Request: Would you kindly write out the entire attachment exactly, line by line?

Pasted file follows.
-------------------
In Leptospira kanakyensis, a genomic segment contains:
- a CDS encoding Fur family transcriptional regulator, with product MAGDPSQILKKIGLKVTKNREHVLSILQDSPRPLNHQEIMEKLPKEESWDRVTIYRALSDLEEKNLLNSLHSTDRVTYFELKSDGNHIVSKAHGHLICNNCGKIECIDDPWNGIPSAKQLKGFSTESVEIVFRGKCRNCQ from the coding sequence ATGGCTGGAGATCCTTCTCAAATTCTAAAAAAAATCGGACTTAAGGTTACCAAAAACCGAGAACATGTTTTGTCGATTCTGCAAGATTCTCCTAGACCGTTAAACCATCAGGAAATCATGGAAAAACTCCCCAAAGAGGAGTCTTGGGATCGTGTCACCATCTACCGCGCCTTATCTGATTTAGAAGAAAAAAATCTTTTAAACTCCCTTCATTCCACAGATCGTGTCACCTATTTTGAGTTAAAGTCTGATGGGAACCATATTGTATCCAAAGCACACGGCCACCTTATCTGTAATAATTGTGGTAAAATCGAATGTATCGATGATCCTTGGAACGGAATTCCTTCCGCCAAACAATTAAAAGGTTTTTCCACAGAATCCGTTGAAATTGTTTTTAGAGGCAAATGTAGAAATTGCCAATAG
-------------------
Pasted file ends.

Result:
In Leptospira kanakyensis, a genomic segment contains:
- a CDS encoding Fur family transcriptional regulator, with product MAGDPSQILKKIGLKVTKNREHVLSILQDSPRPLNHQEIMEKLPKEESWDRVTIYRALSDLEEKNLLNSLHSTDRVTYFELKSDGNHIVSKAHGHLICNNCGKIECIDDPWNGIPSAKQLKGFSTESVEIVFRGKCRNCQ from the coding sequence ATGGCTGGAGATCCTTCTCAAATTCTAAAAAAAATCGGACTTAAGGTTACCAAAAACCGAGAACATGTTTTGTCGATTCTGCAAGATTCTCCTAGACCGTTAAACCATCAGGAAATCATGGAAAAACTCCCCAAAGAGGAGTCTTGGGATCGTGTCACCATCTACCGCGCCTTATCTGATTTAGAAGAAAAAAATCTTTTAAACTCCCTTCATTCCACAGATCGTGTCACCTATTTTGAGTTAAAGTCTGATGGGAACCATATTGTATCCAAAGCACACGGCCACCTTATCTGTAATAATTGTGGTAAAATCGAATGTATCGATGATCCTTGGAACGGAATTCCTTCCGCCAAACAATTAAAAGGTTTTTCCACAGAATCCGTTGAAATTGTTTTTAGAGGCAAATGTAGAAATTGCCAATAG